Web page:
Quality Attribute Workshops ensure that quality attribute scenarios are identified, prioritized, and refined before the software architecture is completed. Individual requirements are viewed in a forum in relation to one another in the context of the overall problem. Architecture is based on complete set of requirements that add up to a whole problem description.

Technique requires involvement – at an early stage in architecture project

  • Business stakeholders (end users)
  • Systems stakeholders (installers, administrators, DBAs; network, training, acquirers, system and software engineers, etc.)
  • Other stakeholders (such as Operations amongst others)

The QAW provides:

  • Increased stakeholder communication, an informed basis for architectural decisions
  • Improved architectural documentation, and support for analysis and testing throughout the life of the system

And the results include:

  • A list of architectural drivers
  • Raw scenarios
  • A prioritized list of raw scenarios
  • Refined scenarios

During the workshops the Stakeholders receive a “participant’s handbook” providing example quality attribute taxonomies, questions, and scenarios.

Below are the steps of the QAW.

Business and/or mission drivers for the system (goals and drivers), plan, strategies, high-level functional requirements, constraints, artifacts and quality attribute requirements should be presented to the stakeholders. Using Business Scenario in conjunction with QAWs can be an appropriate approach.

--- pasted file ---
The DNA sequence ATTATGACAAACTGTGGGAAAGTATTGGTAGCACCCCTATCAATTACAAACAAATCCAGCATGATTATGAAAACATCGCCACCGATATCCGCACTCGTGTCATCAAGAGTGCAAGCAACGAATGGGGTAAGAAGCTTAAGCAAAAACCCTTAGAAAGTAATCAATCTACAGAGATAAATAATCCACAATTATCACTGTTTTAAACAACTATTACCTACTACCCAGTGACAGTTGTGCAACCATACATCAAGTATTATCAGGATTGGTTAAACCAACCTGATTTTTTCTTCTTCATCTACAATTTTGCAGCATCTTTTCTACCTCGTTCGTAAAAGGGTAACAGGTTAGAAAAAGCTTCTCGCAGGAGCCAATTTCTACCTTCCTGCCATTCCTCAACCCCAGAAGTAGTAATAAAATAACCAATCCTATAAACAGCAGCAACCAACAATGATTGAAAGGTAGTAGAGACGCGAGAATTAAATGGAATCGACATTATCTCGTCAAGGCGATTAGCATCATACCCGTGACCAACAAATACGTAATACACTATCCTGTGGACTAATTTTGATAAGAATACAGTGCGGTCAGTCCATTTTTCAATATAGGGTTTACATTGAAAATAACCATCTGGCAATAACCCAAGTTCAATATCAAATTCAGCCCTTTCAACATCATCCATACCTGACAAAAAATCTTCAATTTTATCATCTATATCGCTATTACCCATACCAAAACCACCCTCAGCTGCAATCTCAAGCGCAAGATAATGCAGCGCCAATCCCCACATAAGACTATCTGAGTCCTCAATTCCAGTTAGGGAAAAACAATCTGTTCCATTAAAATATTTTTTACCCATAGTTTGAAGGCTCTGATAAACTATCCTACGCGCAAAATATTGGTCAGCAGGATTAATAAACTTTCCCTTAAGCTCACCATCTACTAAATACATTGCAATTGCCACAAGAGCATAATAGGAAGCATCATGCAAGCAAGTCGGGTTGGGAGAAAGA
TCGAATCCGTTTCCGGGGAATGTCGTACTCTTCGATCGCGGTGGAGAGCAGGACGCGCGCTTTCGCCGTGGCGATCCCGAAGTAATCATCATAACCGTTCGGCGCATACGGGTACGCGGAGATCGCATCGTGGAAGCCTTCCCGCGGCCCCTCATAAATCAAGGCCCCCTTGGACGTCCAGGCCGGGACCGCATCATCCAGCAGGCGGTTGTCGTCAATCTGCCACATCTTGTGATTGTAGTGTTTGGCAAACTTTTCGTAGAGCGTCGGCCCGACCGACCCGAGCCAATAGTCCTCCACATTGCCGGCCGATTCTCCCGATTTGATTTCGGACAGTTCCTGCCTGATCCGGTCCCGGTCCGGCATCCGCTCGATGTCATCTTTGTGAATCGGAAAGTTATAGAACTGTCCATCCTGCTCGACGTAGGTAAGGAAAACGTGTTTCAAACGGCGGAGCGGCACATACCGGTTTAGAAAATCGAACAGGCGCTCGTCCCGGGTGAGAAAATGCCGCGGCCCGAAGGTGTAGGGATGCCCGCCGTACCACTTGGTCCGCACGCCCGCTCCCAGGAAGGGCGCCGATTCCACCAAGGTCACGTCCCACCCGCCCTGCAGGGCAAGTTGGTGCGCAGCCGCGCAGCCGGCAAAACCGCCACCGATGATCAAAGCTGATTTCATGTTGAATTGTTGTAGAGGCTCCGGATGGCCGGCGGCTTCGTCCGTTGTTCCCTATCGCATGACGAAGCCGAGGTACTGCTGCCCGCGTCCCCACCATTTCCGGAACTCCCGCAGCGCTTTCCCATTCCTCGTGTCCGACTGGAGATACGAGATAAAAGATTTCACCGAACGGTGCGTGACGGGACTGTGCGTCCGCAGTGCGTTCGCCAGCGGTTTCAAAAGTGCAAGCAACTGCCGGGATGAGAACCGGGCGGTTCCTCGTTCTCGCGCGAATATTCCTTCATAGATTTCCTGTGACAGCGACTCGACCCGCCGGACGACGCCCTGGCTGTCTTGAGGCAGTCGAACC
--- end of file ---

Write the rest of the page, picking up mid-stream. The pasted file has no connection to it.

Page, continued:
A QAW lends itself to the capture of many architecturally relevant materials:

  • Software architectural documentation is a collection of view packets plus any documentation that applies to more than one view
  • Each view packet contains a primary presentation, a catalogue of the view’s elements (including element behaviour), use case diagrams, sequence diagram, context diagrams, collaboration diagram, a variability guide, architecture background (rationale, analysis results, and assumptions about the environment), and other information including mapping to requirements

These elements may also be produced in a Business Scenario or produced later in the ADM phases A : Architecture Vision, C: Information Systems Architectures (stakeholders management and taxonomy of artifacts).

The outputs from the QAW can be summarised as:

  • A list of architectural drivers
  • Raw scenarios
  • A prioritized list of raw scenarios
  • Refined scenarios
  • Questionnaire

Quality attribute requirements are the means by which a system is intended to meet its business goals and QAW helps to document them.

Software architectures must be designed so that their quality attributes are met.

The QAWs technique can be utilised as a complementary approach to gather all sort of requirements including those from Software Architectures when appropriate.